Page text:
Aircraft Sampling

Ground-based measurements of aerosol properties are very useful but to validate their models climate modelers also need information about how aerosol properties change at higher levels in our atmosphere. Without validated climate models the uncertainties in our predictions of future climate change will remain high. At Brechtel, we are making a commitment to provide the key sampling tools, like isokinetic and counterflow virtual impactor aircraft sampling inlets, so scientists can take the high quality data they need to validate their models and test their hypotheses.

Aircraft Sampling-SEMS

The Brechtel Scanning Electrical Mobility Sizer (SEMS, see Lopez-Yglesias et al. (2014) Aer. Sci. & Tech.) was used on-board the Environment Canada Convair 580 research aircraft to perform rapid 40 second size scans between 20 and 100 nm during vertical profiles to 9,500 feet. The SEMS performed very well with no down time over the three weeks of intensive flights performed from Resolute Bay, Nunavut (Alaska). The vertical profile data from the SEMS captured particle production and growth events that were a primary focus of the research.

Richard Leaitch, Ph.D.
Research Scientist, Science and Technology Branch
Environment Canada

Air Quality Monitoring

The health impacts of ultrafine (or nano-) particles are still poorly understood. The very smallest particles are thought to pass through the walls of the human respiratory system and pass into the blood stream, where they can damage the nervous system. Particles smaller than 100 nanometers are difficult to measure since they are too small to be directly detected by light scattering techniques.

Brechtel’s Mixing-based Condensation Particle Counter (MCPC) has been successfully deployed in southern California over a 3 month period to monitor nanoparticle concentrations near an extremely busy freeway in collaboration with the South Coast Air Quality Monitoring District.  The measurement results indicated very high concentrations, often above several hundred thousand particles per cubic centimeter.  The goal of the measurements was to assess the nanoparticle exposure to people living near the freeway.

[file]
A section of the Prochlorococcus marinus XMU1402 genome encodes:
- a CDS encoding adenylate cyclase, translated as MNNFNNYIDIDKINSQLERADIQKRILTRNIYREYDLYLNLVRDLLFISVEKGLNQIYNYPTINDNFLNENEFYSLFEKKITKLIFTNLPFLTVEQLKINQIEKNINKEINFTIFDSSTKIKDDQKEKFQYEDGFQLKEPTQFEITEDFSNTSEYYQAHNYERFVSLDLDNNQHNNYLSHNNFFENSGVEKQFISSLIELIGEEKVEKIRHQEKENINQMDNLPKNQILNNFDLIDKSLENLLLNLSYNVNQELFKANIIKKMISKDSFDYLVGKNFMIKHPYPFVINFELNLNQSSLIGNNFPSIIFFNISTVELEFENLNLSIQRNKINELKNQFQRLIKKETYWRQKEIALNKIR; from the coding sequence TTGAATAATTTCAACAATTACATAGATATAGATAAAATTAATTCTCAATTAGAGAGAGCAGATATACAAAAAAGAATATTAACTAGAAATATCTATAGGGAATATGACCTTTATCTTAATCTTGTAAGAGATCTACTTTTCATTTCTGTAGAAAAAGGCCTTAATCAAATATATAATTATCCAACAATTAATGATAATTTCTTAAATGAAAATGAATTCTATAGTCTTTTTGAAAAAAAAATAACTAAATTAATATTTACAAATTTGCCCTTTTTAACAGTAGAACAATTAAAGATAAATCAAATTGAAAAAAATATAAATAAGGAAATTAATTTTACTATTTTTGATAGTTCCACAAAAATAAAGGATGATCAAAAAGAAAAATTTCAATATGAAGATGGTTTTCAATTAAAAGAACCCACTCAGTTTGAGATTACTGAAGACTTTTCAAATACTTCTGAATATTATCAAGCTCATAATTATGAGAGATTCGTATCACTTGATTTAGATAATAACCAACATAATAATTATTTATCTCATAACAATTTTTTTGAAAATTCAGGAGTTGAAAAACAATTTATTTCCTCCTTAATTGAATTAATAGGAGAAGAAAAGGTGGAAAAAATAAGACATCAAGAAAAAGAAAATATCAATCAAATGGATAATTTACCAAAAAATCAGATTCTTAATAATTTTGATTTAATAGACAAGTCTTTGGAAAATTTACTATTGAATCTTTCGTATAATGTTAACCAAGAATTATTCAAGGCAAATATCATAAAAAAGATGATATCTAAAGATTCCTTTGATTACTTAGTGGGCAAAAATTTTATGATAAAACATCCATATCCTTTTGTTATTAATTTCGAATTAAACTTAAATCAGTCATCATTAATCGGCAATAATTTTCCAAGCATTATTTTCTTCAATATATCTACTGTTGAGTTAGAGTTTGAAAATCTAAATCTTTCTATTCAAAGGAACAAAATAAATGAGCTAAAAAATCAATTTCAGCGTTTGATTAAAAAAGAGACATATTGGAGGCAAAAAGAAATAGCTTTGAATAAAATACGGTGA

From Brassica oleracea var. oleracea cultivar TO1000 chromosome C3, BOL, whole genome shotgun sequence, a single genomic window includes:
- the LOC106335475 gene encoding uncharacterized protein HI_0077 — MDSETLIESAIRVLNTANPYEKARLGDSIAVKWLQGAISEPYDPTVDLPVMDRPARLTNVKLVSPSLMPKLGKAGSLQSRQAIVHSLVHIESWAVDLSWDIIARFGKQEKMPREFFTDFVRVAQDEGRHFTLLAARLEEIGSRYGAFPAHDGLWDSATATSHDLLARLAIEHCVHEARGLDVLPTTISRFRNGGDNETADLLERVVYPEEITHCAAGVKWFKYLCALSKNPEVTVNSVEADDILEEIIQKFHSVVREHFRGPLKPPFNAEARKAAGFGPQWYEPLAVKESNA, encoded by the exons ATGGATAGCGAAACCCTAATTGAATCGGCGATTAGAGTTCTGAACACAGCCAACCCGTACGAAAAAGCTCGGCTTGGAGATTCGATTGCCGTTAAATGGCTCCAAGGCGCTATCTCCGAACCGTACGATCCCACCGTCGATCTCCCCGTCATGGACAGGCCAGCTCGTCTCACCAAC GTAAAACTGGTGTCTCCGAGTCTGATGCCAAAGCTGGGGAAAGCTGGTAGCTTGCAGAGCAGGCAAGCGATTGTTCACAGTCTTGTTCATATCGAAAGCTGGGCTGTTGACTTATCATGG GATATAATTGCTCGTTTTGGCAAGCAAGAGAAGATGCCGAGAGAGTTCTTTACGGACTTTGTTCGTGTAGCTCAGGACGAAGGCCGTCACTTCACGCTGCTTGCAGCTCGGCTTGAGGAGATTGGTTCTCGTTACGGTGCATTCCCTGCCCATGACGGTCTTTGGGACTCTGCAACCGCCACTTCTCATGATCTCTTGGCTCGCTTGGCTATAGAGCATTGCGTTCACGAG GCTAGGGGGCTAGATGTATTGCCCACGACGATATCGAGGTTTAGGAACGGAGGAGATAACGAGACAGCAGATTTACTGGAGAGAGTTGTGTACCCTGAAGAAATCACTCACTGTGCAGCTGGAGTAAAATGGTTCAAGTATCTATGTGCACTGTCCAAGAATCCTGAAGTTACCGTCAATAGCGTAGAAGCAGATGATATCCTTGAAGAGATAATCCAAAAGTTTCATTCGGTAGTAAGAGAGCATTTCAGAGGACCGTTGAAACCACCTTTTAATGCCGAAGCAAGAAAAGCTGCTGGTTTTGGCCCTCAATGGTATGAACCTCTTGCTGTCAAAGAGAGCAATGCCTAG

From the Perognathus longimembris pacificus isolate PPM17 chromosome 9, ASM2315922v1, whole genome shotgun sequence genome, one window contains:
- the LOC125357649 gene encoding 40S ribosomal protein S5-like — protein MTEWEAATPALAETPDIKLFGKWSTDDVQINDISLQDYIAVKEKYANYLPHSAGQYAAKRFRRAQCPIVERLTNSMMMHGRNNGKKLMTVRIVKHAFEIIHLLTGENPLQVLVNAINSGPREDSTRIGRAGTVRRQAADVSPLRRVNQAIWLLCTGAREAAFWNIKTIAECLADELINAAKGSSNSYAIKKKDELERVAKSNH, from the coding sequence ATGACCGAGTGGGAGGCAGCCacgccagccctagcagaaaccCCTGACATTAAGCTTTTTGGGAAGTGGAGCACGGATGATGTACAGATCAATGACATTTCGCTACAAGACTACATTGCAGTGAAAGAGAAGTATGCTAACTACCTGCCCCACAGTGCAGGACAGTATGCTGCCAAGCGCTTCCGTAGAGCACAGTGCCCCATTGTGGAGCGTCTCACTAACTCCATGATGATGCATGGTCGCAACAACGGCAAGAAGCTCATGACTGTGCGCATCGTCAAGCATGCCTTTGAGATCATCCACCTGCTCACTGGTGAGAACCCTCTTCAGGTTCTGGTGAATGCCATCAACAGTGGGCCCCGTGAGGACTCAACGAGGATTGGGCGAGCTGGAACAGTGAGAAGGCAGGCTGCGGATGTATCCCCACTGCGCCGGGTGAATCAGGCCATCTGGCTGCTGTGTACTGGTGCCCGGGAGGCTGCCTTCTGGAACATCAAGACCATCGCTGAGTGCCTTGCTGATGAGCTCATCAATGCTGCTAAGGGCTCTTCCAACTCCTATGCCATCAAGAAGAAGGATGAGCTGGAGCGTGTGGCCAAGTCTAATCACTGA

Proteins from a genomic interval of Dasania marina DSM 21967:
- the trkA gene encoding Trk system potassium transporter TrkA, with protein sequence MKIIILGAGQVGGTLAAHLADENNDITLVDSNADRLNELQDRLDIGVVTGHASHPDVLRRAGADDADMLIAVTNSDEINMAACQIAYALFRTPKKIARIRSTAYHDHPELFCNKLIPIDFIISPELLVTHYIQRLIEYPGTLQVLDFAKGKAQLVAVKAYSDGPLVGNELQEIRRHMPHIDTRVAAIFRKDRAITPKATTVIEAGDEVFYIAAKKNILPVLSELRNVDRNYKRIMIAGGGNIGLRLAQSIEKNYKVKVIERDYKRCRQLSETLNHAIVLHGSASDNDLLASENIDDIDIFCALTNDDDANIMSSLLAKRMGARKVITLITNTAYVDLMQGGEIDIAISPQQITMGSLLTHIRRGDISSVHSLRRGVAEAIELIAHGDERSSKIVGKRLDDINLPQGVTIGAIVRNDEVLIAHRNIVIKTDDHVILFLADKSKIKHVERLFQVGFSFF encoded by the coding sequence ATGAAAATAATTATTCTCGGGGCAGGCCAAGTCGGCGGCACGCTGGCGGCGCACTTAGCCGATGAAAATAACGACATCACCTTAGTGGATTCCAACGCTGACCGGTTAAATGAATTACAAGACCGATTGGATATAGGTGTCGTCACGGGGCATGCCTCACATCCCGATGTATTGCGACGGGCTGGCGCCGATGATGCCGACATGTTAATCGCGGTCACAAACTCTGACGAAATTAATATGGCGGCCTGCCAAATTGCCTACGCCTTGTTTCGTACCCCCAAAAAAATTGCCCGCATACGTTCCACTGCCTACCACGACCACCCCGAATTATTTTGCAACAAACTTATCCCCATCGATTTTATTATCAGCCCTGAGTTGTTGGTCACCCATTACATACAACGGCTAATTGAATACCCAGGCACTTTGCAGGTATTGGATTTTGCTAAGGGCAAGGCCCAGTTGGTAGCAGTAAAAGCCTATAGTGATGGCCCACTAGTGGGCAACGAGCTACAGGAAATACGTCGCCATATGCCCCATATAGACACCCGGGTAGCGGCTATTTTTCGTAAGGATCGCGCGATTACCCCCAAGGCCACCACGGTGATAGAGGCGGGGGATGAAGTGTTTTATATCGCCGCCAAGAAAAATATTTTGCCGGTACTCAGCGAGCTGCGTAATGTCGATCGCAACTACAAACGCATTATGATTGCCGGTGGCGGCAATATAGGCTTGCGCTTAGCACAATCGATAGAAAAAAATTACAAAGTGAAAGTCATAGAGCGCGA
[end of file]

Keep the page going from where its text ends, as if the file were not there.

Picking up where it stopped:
Calibration Standards

The Brechtel Scanning Electrical Mobility Sizer (SEMS, see Lopez-Yglesias et al. (2014) Aer. Sci. & Tech.; Leaitch et al. (2013) Elementa: Science of the Anthropocene) was used for more than a two year period during 2010 to 2012 at the Alert, Alaska Global Aerosol Watch station to generate monodisperse calibration aerosols. The generated particles were used to challenge and test a competitor’s scanning mobility particle sizer system as well as to calibrate an Aerodyne Research Inc. Aerosol Chemical Speciation Monitor (ACSM) using monodisperse nitrate particles. A major focus of the measurements was to determine the conditions under which new particles were formed at the site. The SEMS played a key role in validating the sizing performance of other instruments and worked very well over the entire period.

Richard Leaitch, Ph.D.
Research Scientist, Science and Technology Branch
Environment Canada

Dr. Radovan Krejci in the Department of Applied Environmental Science (ITM) of Stockholm University deployed Brechtel Model 1205 Ground-CVI from during the Cloud and Aerosol Experiment Åre (CEASAR) from July to October 2014. This was the first field deployment of the GCVI. The measurements were made at 1200 MSL on top of Mt. Åreskutan, within the famous Swedish ski resort Åre.

The project is focused on aerosol-cloud interactions and contrasting clean marine air masses with air influenced by terrestrial boreal forest biogenic emissions and anthropogenically influenced European air masses.  Special attention is being paid in the data analysis to partitioning of absorbing aerosol between interstitial aerosol and cloud droplets as well as aerosol removal processes. The project is a collaboration between ITM, the Finnish Meteorological Institute and the Paul Scherrer Institute. During the experiment several hundred hours of aerosol and cloud microphysical data have been collected, including key properties of the dried cloud residual CCN from the GCVI.

GCVI CCN Res 20140709_CESAR2014_013

GCVI CCN Res 20140708_CESAR2014_000

GCVI CCN Res 20140709_CESAR2014_014

Climate Impacts

Most of us know about the global warming caused when CO2 and other green-house gases absorb the sun’s energy and then re-emit that energy as heat that warms the air. Airborne particles also interact with the sun’s energy and influence our climate in two major ways: first by directly blocking the sun’s energy from reaching the Earth’s surface and second by acting as the seeds for cloud droplets and changing how reflective clouds are to the sun’s energy.